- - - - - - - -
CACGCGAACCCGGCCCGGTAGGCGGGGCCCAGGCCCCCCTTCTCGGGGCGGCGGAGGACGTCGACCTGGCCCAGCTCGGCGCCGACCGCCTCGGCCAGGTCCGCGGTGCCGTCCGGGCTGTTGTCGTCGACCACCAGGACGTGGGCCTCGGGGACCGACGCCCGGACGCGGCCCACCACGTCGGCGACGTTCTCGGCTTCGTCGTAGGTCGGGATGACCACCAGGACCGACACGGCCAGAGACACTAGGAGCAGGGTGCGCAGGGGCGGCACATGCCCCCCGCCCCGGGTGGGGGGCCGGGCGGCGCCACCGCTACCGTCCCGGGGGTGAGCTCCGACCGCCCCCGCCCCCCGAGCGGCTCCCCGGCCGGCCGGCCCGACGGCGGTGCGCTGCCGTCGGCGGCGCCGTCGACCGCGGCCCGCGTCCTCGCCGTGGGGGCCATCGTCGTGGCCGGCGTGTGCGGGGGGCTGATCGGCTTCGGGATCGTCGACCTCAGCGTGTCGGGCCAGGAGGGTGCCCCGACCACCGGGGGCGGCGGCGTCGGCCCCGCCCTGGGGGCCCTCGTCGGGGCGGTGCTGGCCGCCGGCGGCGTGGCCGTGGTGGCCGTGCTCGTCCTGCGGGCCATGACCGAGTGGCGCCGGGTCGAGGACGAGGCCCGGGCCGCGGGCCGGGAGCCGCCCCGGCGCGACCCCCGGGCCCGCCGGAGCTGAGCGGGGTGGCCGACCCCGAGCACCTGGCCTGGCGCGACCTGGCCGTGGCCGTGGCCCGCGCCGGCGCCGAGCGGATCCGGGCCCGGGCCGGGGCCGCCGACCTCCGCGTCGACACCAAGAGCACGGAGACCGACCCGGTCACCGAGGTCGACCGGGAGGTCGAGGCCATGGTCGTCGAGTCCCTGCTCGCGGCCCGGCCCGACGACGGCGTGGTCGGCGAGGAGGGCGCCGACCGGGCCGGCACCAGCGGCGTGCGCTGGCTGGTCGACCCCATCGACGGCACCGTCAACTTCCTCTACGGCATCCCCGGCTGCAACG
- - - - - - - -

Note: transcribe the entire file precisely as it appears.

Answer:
CACGCGAACCCGGCCCGGTAGGCGGGGCCCAGGCCCCCCTTCTCGGGGCGGCGGAGGACGTCGACCTGGCCCAGCTCGGCGCCGACCGCCTCGGCCAGGTCCGCGGTGCCGTCCGGGCTGTTGTCGTCGACCACCAGGACGTGGGCCTCGGGGACCGACGCCCGGACGCGGCCCACCACGTCGGCGACGTTCTCGGCTTCGTCGTAGGTCGGGATGACCACCAGGACCGACACGGCCAGAGACACTAGGAGCAGGGTGCGCAGGGGCGGCACATGCCCCCCGCCCCGGGTGGGGGGCCGGGCGGCGCCACCGCTACCGTCCCGGGGGTGAGCTCCGACCGCCCCCGCCCCCCGAGCGGCTCCCCGGCCGGCCGGCCCGACGGCGGTGCGCTGCCGTCGGCGGCGCCGTCGACCGCGGCCCGCGTCCTCGCCGTGGGGGCCATCGTCGTGGCCGGCGTGTGCGGGGGGCTGATCGGCTTCGGGATCGTCGACCTCAGCGTGTCGGGCCAGGAGGGTGCCCCGACCACCGGGGGCGGCGGCGTCGGCCCCGCCCTGGGGGCCCTCGTCGGGGCGGTGCTGGCCGCCGGCGGCGTGGCCGTGGTGGCCGTGCTCGTCCTGCGGGCCATGACCGAGTGGCGCCGGGTCGAGGACGAGGCCCGGGCCGCGGGCCGGGAGCCGCCCCGGCGCGACCCCCGGGCCCGCCGGAGCTGAGCGGGGTGGCCGACCCCGAGCACCTGGCCTGGCGCGACCTGGCCGTGGCCGTGGCCCGCGCCGGCGCCGAGCGGATCCGGGCCCGGGCCGGGGCCGCCGACCTCCGCGTCGACACCAAGAGCACGGAGACCGACCCGGTCACCGAGGTCGACCGGGAGGTCGAGGCCATGGTCGTCGAGTCCCTGCTCGCGGCCCGGCCCGACGACGGCGTGGTCGGCGAGGAGGGCGCCGACCGGGCCGGCACCAGCGGCGTGCGCTGGCTGGTCGACCCCATCGACGGCACCGTCAACTTCCTCTACGGCATCCCCGGCTGCAACG